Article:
Friday, January 31, 2003

Response in kind

The Washington Times is reporting that Bush has made more explicit the policy of allowing a nuclear response to an attack on US forces with biological or chemical weapons. I must say that, while I approve of this policy, I do find it disturbing that this document was leaked to the press. As the time draws nearer when military force will be necessary in Iraq, one would hope that the government would be clamping down more tightly on leaks. Of course, the possibility remains that this could be a deliberate leak by the administration to help deter Saddam (or his generals) from doing the spectacularly stupid and trying to fight the US with weapons of mass murder.

Thursday, January 30, 2003

Guns for Tots

Katherine Mangu-Ward over at the Weekly Standard points out a charity program I can really get behind: Guns for Tots.

Lame Game

Added a link to Nation States. Build your own nation and run it how you like.

Wednesday, January 29, 2003

Greatness

A nice little article over at the Washington Times about one my heroes, (or should that be "heroines"?) Phyllis Schlafly. If I can accomplish in my life a quarter of what she's done, I'll have exceeded my expectations outrageously. Here's hoping that she's able to stay hard at work for another 20 years. A truly great woman.

Q&A

The Weekly Standard is on fire. Stephen Hayes sheds a little light on one of Tom Daschle's fancies. That Iraq has disarmed unilaterally, but for some strange reason won't prove it to anyone. From a press conference with Sen. Daschle, question by Mr Hayes:

"You don't think Saddam disarmed unilaterally, do you?"

"We don't have any concrete evidence that he has not," Daschle replied. "And that's the issue."

AIDS Unilateralism

David Tell from over at the Weekly Standard pokes fun at those across the pond and their complaints about US "unilateralism". The final word,

"About the AIDS initiative: Shouldn't the administration have sought U.N. Security Council approval before embarking on a unilateral foreign adventure like this? What will the French and Germans say?"

Tuesday, January 28, 2003

Tolkien Geeks Only

For those Tolkien geeks (like myself), an interesting list in response to the question of whether Legolas was the greatest elven warrior. (Looks like some fan-girl wandered off of the movie discussion boards onto a reader's board.)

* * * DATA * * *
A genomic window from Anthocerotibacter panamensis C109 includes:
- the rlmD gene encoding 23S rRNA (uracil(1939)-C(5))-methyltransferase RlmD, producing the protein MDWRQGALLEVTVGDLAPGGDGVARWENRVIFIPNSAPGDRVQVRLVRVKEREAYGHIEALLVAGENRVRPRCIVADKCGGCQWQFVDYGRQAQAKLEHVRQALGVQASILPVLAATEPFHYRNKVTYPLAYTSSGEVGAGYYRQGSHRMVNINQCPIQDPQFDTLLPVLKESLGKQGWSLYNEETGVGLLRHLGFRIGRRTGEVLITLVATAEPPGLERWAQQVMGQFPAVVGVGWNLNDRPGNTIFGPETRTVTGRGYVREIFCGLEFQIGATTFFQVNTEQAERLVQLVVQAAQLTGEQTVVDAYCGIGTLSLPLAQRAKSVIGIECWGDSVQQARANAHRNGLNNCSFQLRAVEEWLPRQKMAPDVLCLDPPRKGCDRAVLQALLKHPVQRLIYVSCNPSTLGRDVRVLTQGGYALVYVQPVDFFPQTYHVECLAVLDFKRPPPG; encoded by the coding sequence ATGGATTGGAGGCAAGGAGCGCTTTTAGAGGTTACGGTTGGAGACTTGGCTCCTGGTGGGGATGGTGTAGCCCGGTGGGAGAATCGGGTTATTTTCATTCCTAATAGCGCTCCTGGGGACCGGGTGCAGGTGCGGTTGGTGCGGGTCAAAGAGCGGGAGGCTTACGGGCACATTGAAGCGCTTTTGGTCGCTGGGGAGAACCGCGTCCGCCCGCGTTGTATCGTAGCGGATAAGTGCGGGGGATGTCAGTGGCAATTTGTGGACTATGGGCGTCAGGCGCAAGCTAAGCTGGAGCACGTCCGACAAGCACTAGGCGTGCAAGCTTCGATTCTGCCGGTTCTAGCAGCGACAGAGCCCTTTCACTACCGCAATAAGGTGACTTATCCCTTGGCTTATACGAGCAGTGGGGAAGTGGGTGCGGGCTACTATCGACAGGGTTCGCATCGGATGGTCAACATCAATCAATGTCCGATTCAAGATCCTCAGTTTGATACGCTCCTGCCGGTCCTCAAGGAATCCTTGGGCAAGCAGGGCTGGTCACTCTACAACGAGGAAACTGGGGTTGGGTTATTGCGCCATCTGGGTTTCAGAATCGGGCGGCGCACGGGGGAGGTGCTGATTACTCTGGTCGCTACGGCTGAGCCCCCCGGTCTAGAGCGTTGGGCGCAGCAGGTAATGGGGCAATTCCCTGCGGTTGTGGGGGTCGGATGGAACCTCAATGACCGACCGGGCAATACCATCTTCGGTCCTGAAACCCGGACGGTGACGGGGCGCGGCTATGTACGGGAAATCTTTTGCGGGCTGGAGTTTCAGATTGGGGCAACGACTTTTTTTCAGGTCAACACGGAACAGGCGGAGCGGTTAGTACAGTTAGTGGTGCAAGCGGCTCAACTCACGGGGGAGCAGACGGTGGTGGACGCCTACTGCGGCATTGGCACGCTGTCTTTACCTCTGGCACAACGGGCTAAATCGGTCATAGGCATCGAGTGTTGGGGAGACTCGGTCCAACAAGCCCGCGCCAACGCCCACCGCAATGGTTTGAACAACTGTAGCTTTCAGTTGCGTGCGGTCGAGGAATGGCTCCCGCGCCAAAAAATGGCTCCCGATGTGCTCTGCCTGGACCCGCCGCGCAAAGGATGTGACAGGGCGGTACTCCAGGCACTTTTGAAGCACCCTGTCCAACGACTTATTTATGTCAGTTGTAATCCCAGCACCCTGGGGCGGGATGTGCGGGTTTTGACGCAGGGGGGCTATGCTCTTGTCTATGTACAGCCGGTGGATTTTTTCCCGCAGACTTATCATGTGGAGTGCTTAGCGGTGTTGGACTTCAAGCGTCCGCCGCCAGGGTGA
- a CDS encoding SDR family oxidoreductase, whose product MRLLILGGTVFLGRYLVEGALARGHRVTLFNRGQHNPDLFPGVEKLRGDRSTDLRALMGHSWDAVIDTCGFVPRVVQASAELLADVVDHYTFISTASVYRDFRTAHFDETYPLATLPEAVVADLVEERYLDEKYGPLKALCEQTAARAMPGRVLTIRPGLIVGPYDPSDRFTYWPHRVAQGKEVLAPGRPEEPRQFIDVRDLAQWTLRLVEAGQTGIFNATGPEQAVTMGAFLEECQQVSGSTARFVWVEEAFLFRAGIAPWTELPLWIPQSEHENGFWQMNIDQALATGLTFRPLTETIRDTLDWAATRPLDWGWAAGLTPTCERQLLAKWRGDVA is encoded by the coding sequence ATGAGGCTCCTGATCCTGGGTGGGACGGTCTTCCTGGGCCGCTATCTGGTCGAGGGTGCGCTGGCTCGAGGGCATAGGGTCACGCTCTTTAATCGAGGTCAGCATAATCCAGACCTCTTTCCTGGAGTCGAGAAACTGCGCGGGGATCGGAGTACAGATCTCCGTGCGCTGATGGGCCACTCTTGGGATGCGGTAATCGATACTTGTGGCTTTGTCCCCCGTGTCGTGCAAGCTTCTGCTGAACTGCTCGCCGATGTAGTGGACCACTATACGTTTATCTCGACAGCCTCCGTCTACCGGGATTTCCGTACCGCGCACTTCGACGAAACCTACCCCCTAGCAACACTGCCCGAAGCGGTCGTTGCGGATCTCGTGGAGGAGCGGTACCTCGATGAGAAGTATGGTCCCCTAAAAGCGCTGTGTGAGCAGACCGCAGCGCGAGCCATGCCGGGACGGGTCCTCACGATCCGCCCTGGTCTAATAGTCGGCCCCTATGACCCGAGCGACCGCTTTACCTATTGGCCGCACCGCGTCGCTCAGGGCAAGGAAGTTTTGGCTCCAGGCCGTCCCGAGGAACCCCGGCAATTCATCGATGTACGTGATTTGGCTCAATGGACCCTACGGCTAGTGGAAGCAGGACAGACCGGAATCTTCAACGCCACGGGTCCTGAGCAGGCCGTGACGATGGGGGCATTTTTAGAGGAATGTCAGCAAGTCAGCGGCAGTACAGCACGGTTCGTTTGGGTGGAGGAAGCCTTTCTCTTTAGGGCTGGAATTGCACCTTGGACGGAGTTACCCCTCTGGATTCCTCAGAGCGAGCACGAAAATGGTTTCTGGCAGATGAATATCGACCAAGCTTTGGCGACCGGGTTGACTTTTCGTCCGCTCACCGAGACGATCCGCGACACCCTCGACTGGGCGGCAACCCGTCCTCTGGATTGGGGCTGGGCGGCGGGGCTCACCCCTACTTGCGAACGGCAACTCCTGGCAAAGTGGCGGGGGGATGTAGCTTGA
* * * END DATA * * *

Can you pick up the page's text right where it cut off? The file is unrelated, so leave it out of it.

No Doy

Hans Blix has reported back to the UN, and he said...(drumroll, please) Iraq is being uncooperative! Which is, wait for it, just what the US has been saying all along! The Washington Times article notes that France and Germany are arguing for the necessity of a second UN Security Council resolution before military action is taken. Which means that France lied back around the time of the passing of resolution 1441. At that time, they agreed that no second resolution would be necessary. In fact, that was part of the compromise between the US and France on the wording of this resolution. That the US would agree to having verifiers go to Iraq first, and if Iraq did not co-operate, then military force could be used without having to take the time to have a second resolution passed authorizing force. The authorization of force was contained in the original resolution.

The French have gone back on their word. I'm shocked.

Super Failure

Well, my Super Bowl prediction was well off the mark. Though, I don't know of anyone that expected TB to score 48 points. Sapp and Gruden were annoying, as expected. Oh, well. There's always next year.

Monday, January 27, 2003

French Games

Jonah Goldberg has a brilliant and hilarious piece up on NRO concerning the French and their (non-)stance on Iraq. An excerpt: